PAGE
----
There’s this girl I’d been seeing. Very attractive. I sensed that we were simpatico soon after meeting her. We seemed to get along quite well. I avoided telling her my profession for some time. Finally, after constant questioning by her, after hearing her say again and again that what I did for a living made absolutely no difference to her whatsoever, and would not affect our relationship in the slightest, finally, after all that, I told her what I did. She seemed incredulous at first. Assumed I was joking. Once she understood I was telling her the truth, she released an odd little laugh that really isn’t a laugh at all. One of those sounds people make when they don’t really know what to say or how to respond. It’s an involuntary reaction used to pretend they’re not shocked. But they really are. And she was too. From that moment, things went downhill.

She never told me what he did. In fact, she changed the subject. Said she didn’t want to talk about it anymore, and that we should talk about something else. Anything else. All I could think to talk about was how pretty she was. So I did. Not very well, though. I’m no Romeo. I just told her that I thought she was lovely. Her hair, her eyes, her fingernails with the shiny red polish. She said I was sweet. She told me that she wished we had met before she started seeing this guy she was going to break it off with. I said, well, if you’re going to break up with him anyway, we should just get to know each other better. Maybe have a date in the next day or so. We could do that, couldn’t we? Then I saw a tear in the corner of her eye. She tried to smile, a little bit, I think, before the tear began to slide down her cheek.

I saw them sitting together in a bar where I was supposed to meet her. He was talking, and she was crying. That can only mean one thing. I had never seen him before, but it was obvious he was upsetting the balance. Women only cry with men they care about. She had never cried with me. Now here he was, destroying everything. He had no right to do that. Granted, I knew she was bothered by what I did, but she would have gotten over it, eventually, if he had not inserted himself where he didn’t belong. Why do people do that? Barge in where they’re not needed or wanted. People like that upset the order of things. The natural balance that always evens itself out. I couldn’t let him get away with that. Or her either, for that matter. They both were guilty.

She explained that she was a little afraid of this guy. Afraid that breaking up with him might set him off or something. But she said she was determined to do it. And that maybe I shouldn’t be around when he arrived. On account of what a weird guy he was. He might be violent, she said. I said I’d leave her alone. If that was what she wanted. But I added, I’ll stay at the bar, just down at the end. In case he does get out of line. That way I’ll be able to help. Then she leaned over and kissed me on the cheek. Her face touched mine. I don’t think I’ll ever forget how she felt.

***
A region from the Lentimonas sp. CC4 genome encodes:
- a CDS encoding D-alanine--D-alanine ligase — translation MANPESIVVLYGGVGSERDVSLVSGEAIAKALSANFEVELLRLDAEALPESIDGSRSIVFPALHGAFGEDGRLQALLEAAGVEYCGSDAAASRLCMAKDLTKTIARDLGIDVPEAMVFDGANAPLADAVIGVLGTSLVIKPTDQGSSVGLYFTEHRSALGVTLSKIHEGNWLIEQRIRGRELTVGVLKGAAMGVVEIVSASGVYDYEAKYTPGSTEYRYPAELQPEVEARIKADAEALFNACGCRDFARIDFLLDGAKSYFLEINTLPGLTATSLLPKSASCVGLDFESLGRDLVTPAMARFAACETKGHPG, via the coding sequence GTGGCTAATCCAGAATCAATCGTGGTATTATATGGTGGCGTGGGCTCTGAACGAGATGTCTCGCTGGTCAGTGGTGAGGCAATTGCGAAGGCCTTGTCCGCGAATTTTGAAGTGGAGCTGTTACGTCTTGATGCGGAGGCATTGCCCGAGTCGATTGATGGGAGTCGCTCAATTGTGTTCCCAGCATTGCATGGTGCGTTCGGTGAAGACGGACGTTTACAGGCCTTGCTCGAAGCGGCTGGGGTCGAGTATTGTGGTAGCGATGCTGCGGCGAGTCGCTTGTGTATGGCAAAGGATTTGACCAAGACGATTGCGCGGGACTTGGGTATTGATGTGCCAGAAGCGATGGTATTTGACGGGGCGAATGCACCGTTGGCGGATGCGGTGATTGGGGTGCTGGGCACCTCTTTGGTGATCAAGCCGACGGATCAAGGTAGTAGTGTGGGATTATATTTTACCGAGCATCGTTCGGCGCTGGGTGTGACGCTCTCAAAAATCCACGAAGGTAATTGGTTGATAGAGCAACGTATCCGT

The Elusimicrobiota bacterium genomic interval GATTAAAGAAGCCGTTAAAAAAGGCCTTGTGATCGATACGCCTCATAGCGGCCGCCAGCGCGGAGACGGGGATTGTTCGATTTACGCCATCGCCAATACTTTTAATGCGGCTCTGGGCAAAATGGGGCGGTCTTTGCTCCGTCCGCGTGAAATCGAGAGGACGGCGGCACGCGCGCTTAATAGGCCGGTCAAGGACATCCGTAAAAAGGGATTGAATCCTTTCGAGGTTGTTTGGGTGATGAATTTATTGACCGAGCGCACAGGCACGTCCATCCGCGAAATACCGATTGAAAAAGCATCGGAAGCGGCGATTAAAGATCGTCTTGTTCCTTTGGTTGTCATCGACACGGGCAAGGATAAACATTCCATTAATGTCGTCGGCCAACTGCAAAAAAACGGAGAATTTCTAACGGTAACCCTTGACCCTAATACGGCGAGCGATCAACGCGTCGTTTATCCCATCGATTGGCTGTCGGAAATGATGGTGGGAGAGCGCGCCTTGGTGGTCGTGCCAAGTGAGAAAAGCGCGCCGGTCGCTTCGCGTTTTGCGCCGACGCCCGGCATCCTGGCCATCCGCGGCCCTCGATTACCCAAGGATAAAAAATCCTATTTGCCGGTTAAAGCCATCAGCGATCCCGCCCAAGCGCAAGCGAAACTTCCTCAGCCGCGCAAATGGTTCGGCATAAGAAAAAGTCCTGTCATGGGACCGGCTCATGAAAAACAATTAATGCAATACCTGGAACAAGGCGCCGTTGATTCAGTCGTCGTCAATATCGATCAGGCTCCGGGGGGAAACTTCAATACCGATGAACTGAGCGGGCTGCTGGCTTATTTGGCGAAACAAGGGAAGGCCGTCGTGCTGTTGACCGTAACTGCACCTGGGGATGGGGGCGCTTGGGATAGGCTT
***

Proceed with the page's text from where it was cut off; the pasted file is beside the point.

I saw her kiss him. I saw the look she gave him as he moved to the end of the bar. It was the kind of look she used to give me. The kind of look I hadn’t seen in a long time. I waited a minute before going in. I didn’t want her to think I had seen them together. I was about to say that I was going to give her enough rope to hang herself, but that might seem particularly snide. Let's just say I was going to give her the opportunity to be honest with me. She didn’t take it. She gave me some convoluted tripe about having made a mistake. We just weren’t compatible, she said. We should go our separate ways, she told me. I asked if there was someone else. Some other man she’d fallen for. She said no. There was no one else. Obviously, it was a bald-faced lie.

I saw the guy come in. I saw them talking. She seemed to shake her head a lot, as if saying, No. I didn’t see any tears in her eyes, like I had seen when we were talking. He didn’t make a fuss. No yelling or anything like that. He just talked a little bit, listened, then got up and walked out the door. She didn’t try to kiss him goodbye, like she had done with me. Just watched as he left, then turned toward the bartender and ordered another drink. When it was clear he wasn’t coming back, I went over and sat down beside her. She reached out and touched my hand.

I was barely out the door before they got together again. They couldn’t see me standing behind the car, but I could see them. Talking. Touching. It made me sick. Who did they think they were to treat me that way? What made them think they could lie and scheme and destroy the order of things? When they started to smile and laugh, I knew they were making fun of me. You can’t let that sort of thing go. So I waited for them to leave.

I had never met anyone I felt so good about. I could tell she felt the same way. So we talked a lot longer. Then eventually decided to go back to my place. She complimented my apartment. Said it looked clean and uncomplicated, like me. I thanked her and asked if she wanted a drink. She said she did, but then I remembered I had finished my last bottle and didn’t have anything to offer her. I’ll run down to the corner, get something and come right back, I said. She said fine, she’d wait there. I left, feeling that maybe the best part of my life was just beginning.